Either men anchor themselves on Christ and His Church or they deliberately exclude themselves from the Church

Certain it is that the critical issues, the thorny problems that wait upon men’s solution, have remained the same for almost twenty centuries. And why? Because the whole of history and of life hinges on the person of Jesus Christ. Either men anchor themselves on Him and His Church, and thus enjoy the blessings of light and joy, right order and peace; or they live their lives apart from Him; many positively oppose Him, and deliberately exclude themselves from the Church. The result can only be confusion in their lives, bitterness in their relations with one another, and the savage threat of war. (John XXIII. Address on the occasion of the solemn opening of Vatican Council II, October 11, 1962)

Saint Thomas Aquinas

He who drinks the chalice of the demons becomes one with them

He [St. Paul] shows that the first motive for which they should be careful to abstain from eating the offerings immolated to the idols: Holy Communion; whereby what he is going to say he submits to their judgment, he shows, in the second place what it means to make ourselves one with Christ by means of Eucharistic Communion; and thirdly, he proves that this is so, that effectively we are one in his mystical body. […] He reasoning is, then, of this nature: just as he who drinks the chalice of the Lord becomes one with him, in the same way, he who drinks the chalice of the demons becomes one with them. But if there is something that above all should be fled from, it is union with the demons. (Saint Thomas Aquinas. Commentary on the First Epistle to the Corinthians, cap. 10, lec. 4: 1 Cor 10:14-17 – rep. Pet. Tar.)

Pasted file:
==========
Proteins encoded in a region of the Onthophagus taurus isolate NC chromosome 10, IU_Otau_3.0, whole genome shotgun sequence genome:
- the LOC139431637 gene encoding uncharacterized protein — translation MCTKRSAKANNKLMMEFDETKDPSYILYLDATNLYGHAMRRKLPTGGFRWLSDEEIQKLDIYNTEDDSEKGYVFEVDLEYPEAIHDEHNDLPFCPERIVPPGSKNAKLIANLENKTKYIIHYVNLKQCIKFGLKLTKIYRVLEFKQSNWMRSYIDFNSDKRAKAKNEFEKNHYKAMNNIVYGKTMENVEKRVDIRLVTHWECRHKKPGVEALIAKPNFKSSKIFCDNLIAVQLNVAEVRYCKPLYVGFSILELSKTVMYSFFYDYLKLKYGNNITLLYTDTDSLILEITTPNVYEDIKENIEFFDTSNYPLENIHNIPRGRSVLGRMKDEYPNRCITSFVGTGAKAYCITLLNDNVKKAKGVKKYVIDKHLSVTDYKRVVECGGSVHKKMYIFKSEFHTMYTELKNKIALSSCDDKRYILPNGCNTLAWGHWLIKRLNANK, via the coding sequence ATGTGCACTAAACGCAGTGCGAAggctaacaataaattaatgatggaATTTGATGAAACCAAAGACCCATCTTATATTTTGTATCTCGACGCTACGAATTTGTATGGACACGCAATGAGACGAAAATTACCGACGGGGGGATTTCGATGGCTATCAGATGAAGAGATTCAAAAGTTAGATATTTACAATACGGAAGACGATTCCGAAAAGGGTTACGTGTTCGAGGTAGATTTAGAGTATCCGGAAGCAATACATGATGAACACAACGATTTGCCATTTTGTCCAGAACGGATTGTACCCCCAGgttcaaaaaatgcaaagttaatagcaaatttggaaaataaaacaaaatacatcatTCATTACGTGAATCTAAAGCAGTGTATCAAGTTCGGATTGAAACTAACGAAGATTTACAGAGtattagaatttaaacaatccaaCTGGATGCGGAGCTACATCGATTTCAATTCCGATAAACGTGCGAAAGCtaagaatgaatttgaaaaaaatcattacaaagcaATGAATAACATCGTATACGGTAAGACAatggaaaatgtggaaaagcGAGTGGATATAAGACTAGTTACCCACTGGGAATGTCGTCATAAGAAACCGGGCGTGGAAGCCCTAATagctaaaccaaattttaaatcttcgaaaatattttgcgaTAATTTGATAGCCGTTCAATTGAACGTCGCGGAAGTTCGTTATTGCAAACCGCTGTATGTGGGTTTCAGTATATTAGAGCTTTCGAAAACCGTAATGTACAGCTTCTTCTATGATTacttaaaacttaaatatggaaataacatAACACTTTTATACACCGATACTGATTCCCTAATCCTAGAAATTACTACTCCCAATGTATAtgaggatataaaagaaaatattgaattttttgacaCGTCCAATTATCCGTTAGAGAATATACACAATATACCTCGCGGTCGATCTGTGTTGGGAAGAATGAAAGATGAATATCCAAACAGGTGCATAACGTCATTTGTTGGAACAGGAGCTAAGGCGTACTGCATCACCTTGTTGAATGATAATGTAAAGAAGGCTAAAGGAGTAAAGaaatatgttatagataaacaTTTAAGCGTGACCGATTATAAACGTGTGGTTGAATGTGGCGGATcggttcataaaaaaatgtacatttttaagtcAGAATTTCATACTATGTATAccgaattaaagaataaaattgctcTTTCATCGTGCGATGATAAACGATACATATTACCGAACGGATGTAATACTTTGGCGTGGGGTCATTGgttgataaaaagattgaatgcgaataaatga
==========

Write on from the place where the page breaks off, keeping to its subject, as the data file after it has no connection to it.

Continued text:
Saint Justin of Rome

There are men confessing themselves to be Christians yet do not teach Christ’s doctrines, but those of the spirits of error

There are such men confessing themselves to be Christians, and admitting the crucified Jesus to be both Lord and Christ, yet not teaching His doctrines, but those of the spirits of error, […] There are, therefore, and there were many, my friends, who, coming forward in the name of Jesus, taught both to speak and act impious and blasphemous things; […] with whom we have nothing in common, since we know them to be atheists, impious, unrighteous, and sinful, and confessors of Jesus in name only, instead of worshippers of Him. Yet they style themselves Christians, just as certain among the Gentiles inscribe the name of God upon the works of their own hands, and partake in nefarious and impious rites. (Saint Justin of Rome. Dialogue of Justin with Trypho, Ch. 35)

Saint Augustine of Hippo

No one is to be compelled to embrace the faith against his will; but it is common for treachery to be chastised